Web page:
MSN – Patrick Marley and Kimberly Kindy (Washington Post) | Published: 5/9/2023
In more than a dozen red states, Republican lawmakers passed bills to ban transgender health care and restrict access to abortions while ignoring calls for gun control measures. The fierce but futile opposition has often been led by a new generation of liberal lawmakers, some of them Black or transgender, who have represented their constituents by pushing the debate into places that have angered Republicans. GOP lawmakers have said Democrats are welcome to dissent but must follow rules of decorum, including acting civilly and not interrupting floor sessions. In some states, Republicans have voted to punish those lawmakers.
Seattle Times – Nick Corasaniti and Alexandra Berzon (New York Times) | Published: 5/8/2023
The first recent wave of legislation tightening voting laws came in 2021, when Donald. Trump’s false claims of voter fraud spurred Republican lawmakers to act over objections from Democrats. Two years later, a second wave is steadily moving ahead, but largely under the radar. Republican-led Legislatures have continued to pass restrictions on access to the ballot. Behind the efforts is a network of advocacy groups that has formed a new hub of election advocacy within the GOP, rallying state activists, and drafting model legislation.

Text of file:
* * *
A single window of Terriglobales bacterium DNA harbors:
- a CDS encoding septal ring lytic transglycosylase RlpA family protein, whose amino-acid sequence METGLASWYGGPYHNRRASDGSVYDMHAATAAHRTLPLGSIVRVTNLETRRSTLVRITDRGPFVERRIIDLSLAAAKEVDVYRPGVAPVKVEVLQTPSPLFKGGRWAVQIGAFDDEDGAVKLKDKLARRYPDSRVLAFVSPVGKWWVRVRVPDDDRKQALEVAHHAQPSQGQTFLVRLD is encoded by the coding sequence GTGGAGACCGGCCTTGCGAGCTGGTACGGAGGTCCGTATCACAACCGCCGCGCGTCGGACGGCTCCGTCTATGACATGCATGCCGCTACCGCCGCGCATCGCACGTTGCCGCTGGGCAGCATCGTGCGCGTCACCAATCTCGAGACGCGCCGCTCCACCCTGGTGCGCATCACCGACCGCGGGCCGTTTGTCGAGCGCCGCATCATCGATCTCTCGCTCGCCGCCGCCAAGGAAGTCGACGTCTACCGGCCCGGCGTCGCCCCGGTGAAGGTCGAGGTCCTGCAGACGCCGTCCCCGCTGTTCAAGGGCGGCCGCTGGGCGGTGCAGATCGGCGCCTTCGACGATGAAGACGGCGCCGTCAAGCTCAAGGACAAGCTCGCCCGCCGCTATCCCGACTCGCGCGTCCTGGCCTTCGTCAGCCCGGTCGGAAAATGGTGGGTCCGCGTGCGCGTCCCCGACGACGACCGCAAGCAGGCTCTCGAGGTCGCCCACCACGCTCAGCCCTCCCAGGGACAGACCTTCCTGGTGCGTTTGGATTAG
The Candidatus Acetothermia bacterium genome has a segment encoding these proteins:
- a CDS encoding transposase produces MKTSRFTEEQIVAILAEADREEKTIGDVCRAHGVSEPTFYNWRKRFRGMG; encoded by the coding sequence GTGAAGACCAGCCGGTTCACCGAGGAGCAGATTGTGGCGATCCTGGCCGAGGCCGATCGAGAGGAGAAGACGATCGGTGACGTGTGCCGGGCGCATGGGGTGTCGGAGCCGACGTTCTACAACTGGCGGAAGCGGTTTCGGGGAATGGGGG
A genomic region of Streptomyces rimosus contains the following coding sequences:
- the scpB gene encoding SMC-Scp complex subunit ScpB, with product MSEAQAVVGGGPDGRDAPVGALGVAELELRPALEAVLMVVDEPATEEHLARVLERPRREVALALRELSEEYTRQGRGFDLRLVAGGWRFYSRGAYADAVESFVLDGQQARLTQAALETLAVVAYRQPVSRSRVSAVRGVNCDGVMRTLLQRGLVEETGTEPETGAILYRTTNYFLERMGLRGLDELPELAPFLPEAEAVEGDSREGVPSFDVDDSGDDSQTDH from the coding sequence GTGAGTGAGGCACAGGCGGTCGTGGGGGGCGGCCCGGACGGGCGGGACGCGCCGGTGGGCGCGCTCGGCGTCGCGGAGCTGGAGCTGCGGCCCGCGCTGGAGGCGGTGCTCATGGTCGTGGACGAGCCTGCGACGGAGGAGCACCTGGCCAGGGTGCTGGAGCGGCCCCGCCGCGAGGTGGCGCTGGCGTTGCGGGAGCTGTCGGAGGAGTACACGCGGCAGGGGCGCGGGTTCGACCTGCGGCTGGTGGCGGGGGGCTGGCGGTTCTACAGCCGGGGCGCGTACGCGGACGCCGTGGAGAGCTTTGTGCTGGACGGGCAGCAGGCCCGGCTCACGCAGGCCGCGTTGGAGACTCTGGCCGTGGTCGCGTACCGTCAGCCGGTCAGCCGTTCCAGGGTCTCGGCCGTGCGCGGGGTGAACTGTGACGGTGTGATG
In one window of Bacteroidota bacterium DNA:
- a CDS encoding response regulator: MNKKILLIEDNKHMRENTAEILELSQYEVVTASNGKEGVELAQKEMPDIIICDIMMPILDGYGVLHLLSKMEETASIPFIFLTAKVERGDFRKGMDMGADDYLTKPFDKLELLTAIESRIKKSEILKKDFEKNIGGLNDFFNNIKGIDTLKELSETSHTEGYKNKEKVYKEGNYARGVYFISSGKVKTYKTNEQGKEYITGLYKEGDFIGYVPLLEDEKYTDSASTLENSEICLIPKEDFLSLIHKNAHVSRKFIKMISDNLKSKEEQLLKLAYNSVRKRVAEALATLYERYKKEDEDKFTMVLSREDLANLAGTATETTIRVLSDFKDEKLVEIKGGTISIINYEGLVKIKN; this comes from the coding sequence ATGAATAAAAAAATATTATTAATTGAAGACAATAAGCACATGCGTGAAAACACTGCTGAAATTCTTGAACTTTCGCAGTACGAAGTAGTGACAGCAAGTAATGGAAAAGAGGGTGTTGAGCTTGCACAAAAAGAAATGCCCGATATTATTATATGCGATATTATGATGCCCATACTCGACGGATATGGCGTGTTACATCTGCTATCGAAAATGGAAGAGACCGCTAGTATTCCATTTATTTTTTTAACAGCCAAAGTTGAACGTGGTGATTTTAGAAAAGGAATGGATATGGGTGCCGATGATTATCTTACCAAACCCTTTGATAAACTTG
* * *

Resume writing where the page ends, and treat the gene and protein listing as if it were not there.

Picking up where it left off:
Yahoo News – Erin Snodgrass and Matthew Loh (Business Insider) | Published: 5/4/2023
Leonard Leo, a conservative judicial activist, helped Ginni Thomas, the wife of Supreme Court Justice Clarence Thomas, secure consulting work that yielded her nearly $100,000 while asking that her name was left off financial paperwork, according to The Washington Post. Leo told then-pollster Kellyanne Conway to bill a nonprofit he advised, Judicial Education Project, and give that money to Ginni Thomas in January 2012. That year, Leo’s nonprofit filed an amicus brief to the Supreme Court in a key voting rights case in which a majority that included Thomas ultimately opted to strike down a component of the Voting Rights Act.